Assessments are the lifeblood of community associations.  If owners fail to pay their assessments, then associations can not perform their duties.  Once reminder notices have proven ineffective, associations should consider taking legal action to collect delinquent assessments.  The available collection options always include a lien foreclosure action and a personal lawsuit followed by garnishment.  Community associations may also have the ability to terminate the utilities of delinquent units if their governing documents provide for that option.  Consistent application of a written collection policy is advisable.

If your community association is struggling to collect delinquent assessments, then my office is available to help you resolve that issue.

May 29, 2017

Washington Court of Appeals Reverses Trial Court's Partition of Common Area

The Washington Court of Appeals ruled in an unpublished opinion last month that partition of a common area created by the deeds of four adjacent properties was not a remedy available to the trial court when the property owners could not agree about the use or maintenance of that common area. 

Each residential property owner in this case also owned an undivided one-fourth interest in a common area.  The Court held that the co-owners' equitable interests in the common area would be defeated if it were to be partitioned without the agreement of all four of them.  It then shifted to the central dispute regarding a tennis court on the common area - concluding that "[w]hether the tennis court is to be maintained or replaced, all owners are entitled to have the action taken in a reasonable and timely manner, overseen by the trial court if necessary." The Court emphasized that leaving the tennis court in a state of "perpetual disrepair" is not  an acceptable outcome.

April 5, 2017

Court of Appeals Upholds Homeowners Association's Application of Bylaws

The Washington Court of Appeals recently upheld a homeowners association's interpretation and application of its bylaws in a published opinion.  Members of the association challenged its authority to impose membership fees and liens because they claimed that its board of directors was improperly constituted.  The association had attempted to elect board members every year, but there was no quorum at the annual meetings. The association responded by acting according to sections of its bylaws and state law that allow an appointed board member to serve out the unexpired portion of a "term"; that is, until a quorum can be reached and a proper election can be held.  The Court ruled that the association's actions to maintain a functioning board were valid.  It pointed out that the approximately 10,150 homeowners associations located in Washington "must be given room to interpret and apply their own governing documents as long as the result is neither arbitrary nor unreasonable."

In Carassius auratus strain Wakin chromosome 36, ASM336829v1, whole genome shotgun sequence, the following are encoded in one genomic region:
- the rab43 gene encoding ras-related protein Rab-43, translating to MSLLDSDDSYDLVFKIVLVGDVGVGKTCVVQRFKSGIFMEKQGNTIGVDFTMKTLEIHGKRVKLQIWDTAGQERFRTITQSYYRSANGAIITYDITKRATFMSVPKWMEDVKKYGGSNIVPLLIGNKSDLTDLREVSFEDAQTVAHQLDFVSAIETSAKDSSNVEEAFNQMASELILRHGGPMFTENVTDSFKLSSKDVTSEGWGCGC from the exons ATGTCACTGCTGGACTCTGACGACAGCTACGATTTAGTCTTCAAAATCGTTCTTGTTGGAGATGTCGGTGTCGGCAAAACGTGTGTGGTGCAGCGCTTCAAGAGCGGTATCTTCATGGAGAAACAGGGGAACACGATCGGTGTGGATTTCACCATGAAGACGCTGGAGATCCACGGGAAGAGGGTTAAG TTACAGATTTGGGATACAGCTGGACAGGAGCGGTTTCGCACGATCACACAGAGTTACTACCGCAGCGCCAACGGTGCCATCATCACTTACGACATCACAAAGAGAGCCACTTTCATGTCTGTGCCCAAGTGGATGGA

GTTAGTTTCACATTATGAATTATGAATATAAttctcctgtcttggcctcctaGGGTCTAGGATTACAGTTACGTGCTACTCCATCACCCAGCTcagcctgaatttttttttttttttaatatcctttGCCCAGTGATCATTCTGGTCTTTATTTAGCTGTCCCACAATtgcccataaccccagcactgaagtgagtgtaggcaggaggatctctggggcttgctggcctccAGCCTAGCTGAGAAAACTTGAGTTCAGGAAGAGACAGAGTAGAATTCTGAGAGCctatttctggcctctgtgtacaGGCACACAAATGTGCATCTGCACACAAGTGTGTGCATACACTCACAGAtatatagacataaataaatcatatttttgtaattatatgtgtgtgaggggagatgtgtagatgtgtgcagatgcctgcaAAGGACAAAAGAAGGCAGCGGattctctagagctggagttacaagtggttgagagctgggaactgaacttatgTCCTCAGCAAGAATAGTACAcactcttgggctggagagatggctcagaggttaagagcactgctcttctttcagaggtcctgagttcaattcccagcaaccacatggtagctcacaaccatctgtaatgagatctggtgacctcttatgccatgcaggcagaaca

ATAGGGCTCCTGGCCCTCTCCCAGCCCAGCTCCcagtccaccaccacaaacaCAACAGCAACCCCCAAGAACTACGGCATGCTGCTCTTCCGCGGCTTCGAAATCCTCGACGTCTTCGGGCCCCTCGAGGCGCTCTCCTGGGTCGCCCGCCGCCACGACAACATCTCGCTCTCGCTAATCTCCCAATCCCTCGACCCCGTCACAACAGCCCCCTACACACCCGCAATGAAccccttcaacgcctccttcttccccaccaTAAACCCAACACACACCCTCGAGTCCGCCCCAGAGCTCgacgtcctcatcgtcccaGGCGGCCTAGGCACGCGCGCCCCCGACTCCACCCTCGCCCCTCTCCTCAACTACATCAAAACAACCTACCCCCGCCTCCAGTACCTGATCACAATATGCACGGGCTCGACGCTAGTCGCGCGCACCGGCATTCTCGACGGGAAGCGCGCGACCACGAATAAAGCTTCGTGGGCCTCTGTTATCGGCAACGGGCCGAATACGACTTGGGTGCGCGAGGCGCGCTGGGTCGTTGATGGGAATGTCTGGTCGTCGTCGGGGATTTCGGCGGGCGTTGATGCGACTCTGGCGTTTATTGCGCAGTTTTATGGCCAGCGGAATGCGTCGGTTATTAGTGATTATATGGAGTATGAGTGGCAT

March 9, 2017

The Importance of Seeing Both Sides

I just had a most unpleasant conversation with another attorney. This individual was extremely hostile and never budged from his strident position. He was either unwilling or unable to consider my client's side of the dispute.  It was obviously an unproductive conversation. I felt angry that he was preventing the problem from being appropriately resolved.

It is rare that one party is completely in the right.  I pride myself on making every effort to see the other person's point of view, and many clients have complimented me on my ability to do so. This allows me to help community associations avoid lengthy legal conflicts.  

February 13, 2017

Small Associations Need Lawyers Too!

Many boards of small condominium and homeowners associations believe that legal services are out of their financial reach.  However, this is not the case if they work with my office.  We have productive relationships with a large number of small community associations, and one of the keys to our success in that area is our ability to achieve associations' goals both effectively and efficiently.  Sometimes a brief phone call or email is all it takes to resolve an issue or avoid a mistake.  If your association does not have an attorney to help it understand its obligations and enforce its documents, then it should rectify that situation as soon as possible.  

January 5, 2017

Washington Court of Appeals Issues Redemption Act Opinion

The Washington Court of Appeals recently issued a published opinion regarding the application of the Washington Redemption Act (RCW 6.23).  The Court held that "a condominium owner occupying the condominium as a residence at the time of a judicial foreclosure of a condominium lien has the right to possession during the redemption period, with no obligation to pay for the value of the occupation." However, the Court also noted that "nonjudicial foreclosure of the assessment lien is not subject to the right of possession."

Foreclosing a lien is a difficult decision.  My office can help your association evaluate its foreclosure options.

January 2, 2017

Washington Court of Appeals Rules in Favor of Association in Collection Dispute

The Washington Court of Appeals ruled in favor of a Camas homeowners association’s actions concerning board membership and delinquent assessments in a recent unpublished opinion.  The Court's opinion begins by stating that “[w]e afford great deference to an organization’s interpretation of its Bylaws, and will only invalidate an interpretation if it is arbitrary and unreasonable …. [H]omeowners associations must be given room to interpret and apply their own governing documents.”  The opinion points out that the association unsuccessfully attempted to elect board members every year and that in the absence of a quorum the association was permitted to allow an appointed board member to serve out the unexpired portion of a term until a quorum could be reached and a proper annual election could be held. The Court's opinion concludes that the association’s board is properly constituted and that the association has the power to collect assessments and record liens.